I had mixed feelings about attending – but I am glad I did.
Whirling dervishes are part of an obscure branch of Islam, an ecstatic dance performed only in a few places. I won’t go into details, you can look it up.
I am extremely reluctant to contribute financially to something I don’t believe in, but if you want to see the dervishes you have to pay the price. In Istanbul it can be part of a dinner theatre experience. I don’t know how authentic that is. I suspect not very.
The evening in Cappadocia was supposed to be authentic. Perhaps it is a subtle form of evangelism, the hope that exposure to this religious ritual might lead people to investigate the religion further. Or maybe they don’t care if infidels are watching. It is also possible that it is just a show for the tourists with no religious significance. I certainly felt that to be the case when I watched Maasai rites in Kenya.
It was a half hour drive from our hotel to the auditorium where the dance took place. These photos are all from the last dance, which we were told was cultural, not religious, and performed solely so that we would be able to have some sort of record of what we had seen.
Two years later, I am not sure what to make of it. I am naturally suspicious of any religious ritual that comes with a hefty price tag. There are a lot of tourists in Cappadocia after all. There were a couple of hundred in the hall the night we were there, and I don’t think February is high tourist season. I wonder what the dancers think of the people who pay to watch. Do they pity us because we don’t share their faith? Are they amused, bemused or contemptuous? Do they feel they are prostituting themselves by performing for money? There was no opportunity to ask, and I might not have had the courage to be that blunt. Or maybe courage isn’t the word, maybe I would have been just too polite to ask the hard questions. I was a guest after all, albeit a paying one.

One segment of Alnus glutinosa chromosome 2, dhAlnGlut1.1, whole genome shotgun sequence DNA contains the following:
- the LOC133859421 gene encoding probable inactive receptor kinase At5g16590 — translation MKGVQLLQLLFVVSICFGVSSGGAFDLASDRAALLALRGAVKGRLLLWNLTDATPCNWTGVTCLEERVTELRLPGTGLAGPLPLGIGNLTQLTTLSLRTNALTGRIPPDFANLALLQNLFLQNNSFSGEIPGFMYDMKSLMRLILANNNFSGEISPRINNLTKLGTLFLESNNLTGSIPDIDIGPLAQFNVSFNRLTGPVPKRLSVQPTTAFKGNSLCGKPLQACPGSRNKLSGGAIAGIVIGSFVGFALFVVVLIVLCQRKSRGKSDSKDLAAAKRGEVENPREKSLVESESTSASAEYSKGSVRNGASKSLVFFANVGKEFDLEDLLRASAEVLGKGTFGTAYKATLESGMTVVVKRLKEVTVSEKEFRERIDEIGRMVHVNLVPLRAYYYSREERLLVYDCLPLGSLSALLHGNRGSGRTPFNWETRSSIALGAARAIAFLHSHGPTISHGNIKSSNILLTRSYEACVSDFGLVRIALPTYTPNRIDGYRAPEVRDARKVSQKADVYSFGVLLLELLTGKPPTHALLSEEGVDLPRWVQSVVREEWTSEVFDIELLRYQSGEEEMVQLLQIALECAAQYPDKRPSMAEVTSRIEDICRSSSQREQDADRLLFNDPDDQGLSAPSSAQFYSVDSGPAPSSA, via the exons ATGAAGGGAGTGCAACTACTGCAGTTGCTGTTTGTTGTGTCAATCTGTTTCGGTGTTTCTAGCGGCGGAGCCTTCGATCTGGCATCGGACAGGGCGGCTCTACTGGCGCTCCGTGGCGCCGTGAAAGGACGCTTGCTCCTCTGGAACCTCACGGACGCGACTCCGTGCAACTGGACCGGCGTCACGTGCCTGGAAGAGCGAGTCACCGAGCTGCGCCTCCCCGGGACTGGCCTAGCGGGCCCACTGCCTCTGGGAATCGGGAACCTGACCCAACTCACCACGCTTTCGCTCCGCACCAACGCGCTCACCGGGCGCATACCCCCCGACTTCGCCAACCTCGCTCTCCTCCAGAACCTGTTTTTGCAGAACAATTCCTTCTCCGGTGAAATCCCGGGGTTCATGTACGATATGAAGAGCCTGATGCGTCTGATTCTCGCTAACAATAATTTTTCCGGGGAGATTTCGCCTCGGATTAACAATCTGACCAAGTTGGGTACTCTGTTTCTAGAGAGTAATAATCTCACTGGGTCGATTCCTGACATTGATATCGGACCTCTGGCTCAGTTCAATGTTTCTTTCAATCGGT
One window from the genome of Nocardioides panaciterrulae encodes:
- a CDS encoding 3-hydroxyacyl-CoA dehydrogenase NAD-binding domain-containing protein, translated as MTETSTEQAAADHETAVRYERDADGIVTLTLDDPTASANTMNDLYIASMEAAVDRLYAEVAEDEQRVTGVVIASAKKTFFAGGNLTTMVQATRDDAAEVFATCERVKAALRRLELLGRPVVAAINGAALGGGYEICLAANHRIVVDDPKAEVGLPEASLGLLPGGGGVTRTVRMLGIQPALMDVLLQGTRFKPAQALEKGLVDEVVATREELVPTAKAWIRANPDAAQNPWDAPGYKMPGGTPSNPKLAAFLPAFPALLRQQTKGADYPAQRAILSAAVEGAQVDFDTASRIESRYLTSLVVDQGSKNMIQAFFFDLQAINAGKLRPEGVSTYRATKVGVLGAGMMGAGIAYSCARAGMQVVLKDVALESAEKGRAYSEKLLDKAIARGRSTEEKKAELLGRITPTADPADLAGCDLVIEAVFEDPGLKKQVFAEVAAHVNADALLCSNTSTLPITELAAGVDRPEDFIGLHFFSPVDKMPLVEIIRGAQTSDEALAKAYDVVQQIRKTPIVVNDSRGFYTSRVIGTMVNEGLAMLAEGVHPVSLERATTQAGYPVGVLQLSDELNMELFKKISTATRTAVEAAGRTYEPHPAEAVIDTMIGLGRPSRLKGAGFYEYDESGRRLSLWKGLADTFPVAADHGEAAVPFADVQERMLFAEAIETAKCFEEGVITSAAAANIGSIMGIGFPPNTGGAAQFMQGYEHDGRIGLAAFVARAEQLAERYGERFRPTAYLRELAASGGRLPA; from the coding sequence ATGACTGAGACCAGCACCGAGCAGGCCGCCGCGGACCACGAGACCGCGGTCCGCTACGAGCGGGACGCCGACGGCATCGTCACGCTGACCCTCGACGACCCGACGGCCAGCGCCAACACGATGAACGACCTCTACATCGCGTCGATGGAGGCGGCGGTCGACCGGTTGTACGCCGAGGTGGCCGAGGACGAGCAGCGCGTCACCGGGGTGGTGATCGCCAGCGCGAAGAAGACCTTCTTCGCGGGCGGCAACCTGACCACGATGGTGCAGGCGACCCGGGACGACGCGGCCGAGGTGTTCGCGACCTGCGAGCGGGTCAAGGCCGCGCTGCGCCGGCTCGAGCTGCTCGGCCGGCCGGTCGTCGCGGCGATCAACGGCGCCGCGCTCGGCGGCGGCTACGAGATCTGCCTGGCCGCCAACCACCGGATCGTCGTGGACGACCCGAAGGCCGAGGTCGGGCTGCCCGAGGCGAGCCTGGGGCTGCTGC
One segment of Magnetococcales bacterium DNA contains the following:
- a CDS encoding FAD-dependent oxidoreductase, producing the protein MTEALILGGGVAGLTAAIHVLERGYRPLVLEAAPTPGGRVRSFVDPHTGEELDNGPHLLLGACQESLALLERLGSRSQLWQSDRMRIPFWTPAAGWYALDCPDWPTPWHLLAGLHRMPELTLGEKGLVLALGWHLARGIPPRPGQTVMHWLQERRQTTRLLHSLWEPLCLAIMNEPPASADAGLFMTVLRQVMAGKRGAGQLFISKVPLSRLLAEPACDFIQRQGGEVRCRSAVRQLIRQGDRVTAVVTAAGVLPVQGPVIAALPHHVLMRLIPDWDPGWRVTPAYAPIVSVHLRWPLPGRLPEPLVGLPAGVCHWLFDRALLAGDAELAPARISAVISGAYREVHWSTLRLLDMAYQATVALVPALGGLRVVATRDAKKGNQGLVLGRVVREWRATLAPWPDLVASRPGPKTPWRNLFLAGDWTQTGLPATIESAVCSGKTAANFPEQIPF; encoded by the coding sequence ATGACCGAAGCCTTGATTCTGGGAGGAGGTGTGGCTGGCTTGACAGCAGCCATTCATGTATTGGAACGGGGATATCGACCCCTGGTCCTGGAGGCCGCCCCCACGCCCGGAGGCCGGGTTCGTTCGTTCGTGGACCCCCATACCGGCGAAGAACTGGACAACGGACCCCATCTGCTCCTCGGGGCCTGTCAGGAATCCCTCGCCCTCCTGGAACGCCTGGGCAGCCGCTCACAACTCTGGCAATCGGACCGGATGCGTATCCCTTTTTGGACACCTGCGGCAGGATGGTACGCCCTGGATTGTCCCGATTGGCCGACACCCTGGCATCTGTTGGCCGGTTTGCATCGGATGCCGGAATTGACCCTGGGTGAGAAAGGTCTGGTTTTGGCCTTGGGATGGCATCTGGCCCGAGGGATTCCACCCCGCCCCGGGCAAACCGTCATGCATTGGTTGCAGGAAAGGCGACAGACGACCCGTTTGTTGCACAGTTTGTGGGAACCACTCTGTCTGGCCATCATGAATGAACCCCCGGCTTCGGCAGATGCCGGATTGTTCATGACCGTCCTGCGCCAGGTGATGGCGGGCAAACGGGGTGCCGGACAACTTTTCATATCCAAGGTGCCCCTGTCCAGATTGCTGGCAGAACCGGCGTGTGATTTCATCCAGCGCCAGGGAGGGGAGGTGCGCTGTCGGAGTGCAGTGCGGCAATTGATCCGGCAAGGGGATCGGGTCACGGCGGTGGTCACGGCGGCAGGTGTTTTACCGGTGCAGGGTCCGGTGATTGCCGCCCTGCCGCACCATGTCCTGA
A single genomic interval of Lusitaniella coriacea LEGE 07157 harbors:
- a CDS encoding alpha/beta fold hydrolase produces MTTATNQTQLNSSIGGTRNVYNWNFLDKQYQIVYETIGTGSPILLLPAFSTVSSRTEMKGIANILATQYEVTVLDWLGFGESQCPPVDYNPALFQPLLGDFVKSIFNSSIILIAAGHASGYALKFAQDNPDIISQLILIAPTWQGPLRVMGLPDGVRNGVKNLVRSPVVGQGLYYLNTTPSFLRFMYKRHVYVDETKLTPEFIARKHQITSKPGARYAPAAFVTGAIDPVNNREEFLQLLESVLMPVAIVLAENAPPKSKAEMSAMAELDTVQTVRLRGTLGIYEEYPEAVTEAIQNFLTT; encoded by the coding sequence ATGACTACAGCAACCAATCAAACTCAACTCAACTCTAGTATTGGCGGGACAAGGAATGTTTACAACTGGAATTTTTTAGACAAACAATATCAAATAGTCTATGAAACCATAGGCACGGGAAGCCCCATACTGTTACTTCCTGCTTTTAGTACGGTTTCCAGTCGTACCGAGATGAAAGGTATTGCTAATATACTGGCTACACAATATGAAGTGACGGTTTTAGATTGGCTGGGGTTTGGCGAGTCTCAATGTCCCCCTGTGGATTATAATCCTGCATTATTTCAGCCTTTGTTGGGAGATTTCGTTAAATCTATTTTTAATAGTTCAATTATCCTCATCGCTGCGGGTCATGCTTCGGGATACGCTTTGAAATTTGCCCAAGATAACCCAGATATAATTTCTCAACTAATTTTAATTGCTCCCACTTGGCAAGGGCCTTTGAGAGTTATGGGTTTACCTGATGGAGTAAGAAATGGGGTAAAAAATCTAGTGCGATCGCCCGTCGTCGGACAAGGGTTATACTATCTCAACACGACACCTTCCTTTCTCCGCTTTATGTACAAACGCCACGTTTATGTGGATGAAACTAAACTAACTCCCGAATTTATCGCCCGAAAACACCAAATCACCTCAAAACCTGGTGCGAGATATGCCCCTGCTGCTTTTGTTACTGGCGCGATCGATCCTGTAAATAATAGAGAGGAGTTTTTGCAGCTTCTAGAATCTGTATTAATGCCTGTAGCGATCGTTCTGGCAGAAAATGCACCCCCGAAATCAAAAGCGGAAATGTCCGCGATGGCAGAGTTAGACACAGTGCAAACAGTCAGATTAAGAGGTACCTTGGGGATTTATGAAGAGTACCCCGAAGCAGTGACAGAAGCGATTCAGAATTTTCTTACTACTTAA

I’m not a dance fan. It was pleasant enough, but not really my first, or even my second choice of entertainment. I did come away with a better understanding of the ecstasy involved – seeing the dance is quite different from videos. I don’t think the dance alone would lead anyone to become a Muslim, but maybe I am underestimating its power.
Still, it allowed me to experience something that I definitely wouldn’t see at home in Ottawa.